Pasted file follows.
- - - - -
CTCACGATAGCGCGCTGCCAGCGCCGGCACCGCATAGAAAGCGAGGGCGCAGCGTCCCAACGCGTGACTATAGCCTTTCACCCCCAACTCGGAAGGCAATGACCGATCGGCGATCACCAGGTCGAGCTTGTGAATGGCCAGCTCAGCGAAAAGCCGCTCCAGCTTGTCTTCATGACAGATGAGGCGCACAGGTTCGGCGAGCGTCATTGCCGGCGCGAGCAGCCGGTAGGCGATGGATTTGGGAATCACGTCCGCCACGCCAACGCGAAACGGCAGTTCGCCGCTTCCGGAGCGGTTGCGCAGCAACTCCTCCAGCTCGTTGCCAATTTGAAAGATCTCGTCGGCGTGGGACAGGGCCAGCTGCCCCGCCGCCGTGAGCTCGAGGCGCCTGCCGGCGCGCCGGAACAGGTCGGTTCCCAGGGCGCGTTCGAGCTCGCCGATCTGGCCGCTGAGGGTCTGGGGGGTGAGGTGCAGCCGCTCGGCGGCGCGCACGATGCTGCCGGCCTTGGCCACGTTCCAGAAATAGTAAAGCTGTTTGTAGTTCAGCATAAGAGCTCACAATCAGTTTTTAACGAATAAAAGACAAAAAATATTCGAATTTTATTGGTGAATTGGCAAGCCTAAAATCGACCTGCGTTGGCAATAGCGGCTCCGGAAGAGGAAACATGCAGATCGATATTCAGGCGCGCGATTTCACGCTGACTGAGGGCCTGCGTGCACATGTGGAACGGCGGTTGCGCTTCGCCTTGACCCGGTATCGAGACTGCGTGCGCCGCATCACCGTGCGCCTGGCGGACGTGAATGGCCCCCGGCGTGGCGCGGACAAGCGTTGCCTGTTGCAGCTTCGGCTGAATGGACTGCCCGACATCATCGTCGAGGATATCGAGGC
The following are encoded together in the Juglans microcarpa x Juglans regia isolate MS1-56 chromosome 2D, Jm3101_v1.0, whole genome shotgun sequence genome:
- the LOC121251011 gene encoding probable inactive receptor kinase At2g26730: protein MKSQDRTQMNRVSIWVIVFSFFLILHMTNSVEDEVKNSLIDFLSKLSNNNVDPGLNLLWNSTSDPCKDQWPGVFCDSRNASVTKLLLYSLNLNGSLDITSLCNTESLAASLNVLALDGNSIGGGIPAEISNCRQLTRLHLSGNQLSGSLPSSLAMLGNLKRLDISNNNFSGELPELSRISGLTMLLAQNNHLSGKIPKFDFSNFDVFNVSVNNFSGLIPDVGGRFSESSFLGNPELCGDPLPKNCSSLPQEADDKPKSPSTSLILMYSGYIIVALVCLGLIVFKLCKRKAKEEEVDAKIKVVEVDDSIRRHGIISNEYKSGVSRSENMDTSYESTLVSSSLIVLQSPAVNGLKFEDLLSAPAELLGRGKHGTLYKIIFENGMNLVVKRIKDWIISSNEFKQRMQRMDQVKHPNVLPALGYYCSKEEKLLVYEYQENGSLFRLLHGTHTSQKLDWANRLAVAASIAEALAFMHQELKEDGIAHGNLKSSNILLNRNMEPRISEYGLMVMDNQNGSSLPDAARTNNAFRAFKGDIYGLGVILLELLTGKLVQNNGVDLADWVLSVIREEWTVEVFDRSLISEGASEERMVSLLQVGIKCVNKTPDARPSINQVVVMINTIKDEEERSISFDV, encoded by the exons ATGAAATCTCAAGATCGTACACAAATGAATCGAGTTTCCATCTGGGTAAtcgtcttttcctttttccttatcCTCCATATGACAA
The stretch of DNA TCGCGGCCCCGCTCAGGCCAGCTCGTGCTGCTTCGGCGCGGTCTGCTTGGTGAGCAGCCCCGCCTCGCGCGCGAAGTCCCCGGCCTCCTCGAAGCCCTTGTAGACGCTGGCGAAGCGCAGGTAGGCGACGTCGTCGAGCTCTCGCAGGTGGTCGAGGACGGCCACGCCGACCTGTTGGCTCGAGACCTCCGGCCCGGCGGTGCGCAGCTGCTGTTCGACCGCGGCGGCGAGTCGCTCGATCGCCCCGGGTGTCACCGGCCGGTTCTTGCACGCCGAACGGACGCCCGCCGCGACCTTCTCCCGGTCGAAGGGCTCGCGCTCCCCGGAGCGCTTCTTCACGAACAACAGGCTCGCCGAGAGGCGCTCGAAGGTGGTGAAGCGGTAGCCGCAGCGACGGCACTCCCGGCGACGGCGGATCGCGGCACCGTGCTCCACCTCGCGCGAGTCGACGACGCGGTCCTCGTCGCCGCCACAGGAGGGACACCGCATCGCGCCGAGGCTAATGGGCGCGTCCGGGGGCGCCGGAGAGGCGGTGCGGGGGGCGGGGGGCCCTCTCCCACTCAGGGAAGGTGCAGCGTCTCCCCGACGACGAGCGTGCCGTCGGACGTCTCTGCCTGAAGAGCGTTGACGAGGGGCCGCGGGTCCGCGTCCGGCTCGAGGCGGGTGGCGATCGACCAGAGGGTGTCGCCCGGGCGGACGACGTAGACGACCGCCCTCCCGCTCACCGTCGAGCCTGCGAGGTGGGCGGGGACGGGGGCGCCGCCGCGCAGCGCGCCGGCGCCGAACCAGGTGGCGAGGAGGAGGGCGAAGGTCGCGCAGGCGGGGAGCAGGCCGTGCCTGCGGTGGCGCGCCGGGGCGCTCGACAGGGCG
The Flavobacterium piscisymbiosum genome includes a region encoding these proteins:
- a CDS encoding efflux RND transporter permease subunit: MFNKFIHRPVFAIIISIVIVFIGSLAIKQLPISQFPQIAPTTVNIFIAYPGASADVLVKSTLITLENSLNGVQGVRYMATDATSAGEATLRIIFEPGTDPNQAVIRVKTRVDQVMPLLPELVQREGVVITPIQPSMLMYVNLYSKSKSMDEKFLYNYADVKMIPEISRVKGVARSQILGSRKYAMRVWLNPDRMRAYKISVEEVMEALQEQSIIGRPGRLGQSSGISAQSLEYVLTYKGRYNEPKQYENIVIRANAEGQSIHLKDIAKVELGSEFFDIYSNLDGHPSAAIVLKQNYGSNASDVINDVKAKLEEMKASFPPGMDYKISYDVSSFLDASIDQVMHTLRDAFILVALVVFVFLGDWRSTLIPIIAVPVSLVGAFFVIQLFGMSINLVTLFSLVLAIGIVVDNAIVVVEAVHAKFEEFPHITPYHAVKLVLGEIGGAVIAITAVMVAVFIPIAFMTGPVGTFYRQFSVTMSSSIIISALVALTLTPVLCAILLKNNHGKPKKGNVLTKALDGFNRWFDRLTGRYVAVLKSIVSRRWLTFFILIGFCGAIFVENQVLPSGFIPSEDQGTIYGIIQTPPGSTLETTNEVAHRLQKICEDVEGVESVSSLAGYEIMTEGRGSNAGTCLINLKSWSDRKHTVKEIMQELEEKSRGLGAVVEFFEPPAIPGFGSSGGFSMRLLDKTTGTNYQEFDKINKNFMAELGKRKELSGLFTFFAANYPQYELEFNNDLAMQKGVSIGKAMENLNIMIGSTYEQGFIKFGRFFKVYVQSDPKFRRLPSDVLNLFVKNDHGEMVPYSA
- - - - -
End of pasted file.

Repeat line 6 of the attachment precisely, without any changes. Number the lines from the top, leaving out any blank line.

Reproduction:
- a CDS encoding efflux RND transporter permease subunit: MFNKFIHRPVFAIIISIVIVFIGSLAIKQLPISQFPQIAPTTVNIFIAYPGASADVLVKSTLITLENSLNGVQGVRYMATDATSAGEATLRIIFEPGTDPNQAVIRVKTRVDQVMPLLPELVQREGVVITPIQPSMLMYVNLYSKSKSMDEKFLYNYADVKMIPEISRVKGVARSQILGSRKYAMRVWLNPDRMRAYKISVEEVMEALQEQSIIGRPGRLGQSSGISAQSLEYVLTYKGRYNEPKQYENIVIRANAEGQSIHLKDIAKVELGSEFFDIYSNLDGHPSAAIVLKQNYGSNASDVINDVKAKLEEMKASFPPGMDYKISYDVSSFLDASIDQVMHTLRDAFILVALVVFVFLGDWRSTLIPIIAVPVSLVGAFFVIQLFGMSINLVTLFSLVLAIGIVVDNAIVVVEAVHAKFEEFPHITPYHAVKLVLGEIGGAVIAITAVMVAVFIPIAFMTGPVGTFYRQFSVTMSSSIIISALVALTLTPVLCAILLKNNHGKPKKGNVLTKALDGFNRWFDRLTGRYVAVLKSIVSRRWLTFFILIGFCGAIFVENQVLPSGFIPSEDQGTIYGIIQTPPGSTLETTNEVAHRLQKICEDVEGVESVSSLAGYEIMTEGRGSNAGTCLINLKSWSDRKHTVKEIMQELEEKSRGLGAVVEFFEPPAIPGFGSSGGFSMRLLDKTTGTNYQEFDKINKNFMAELGKRKELSGLFTFFAANYPQYELEFNNDLAMQKGVSIGKAMENLNIMIGSTYEQGFIKFGRFFKVYVQSDPKFRRLPSDVLNLFVKNDHGEMVPYSA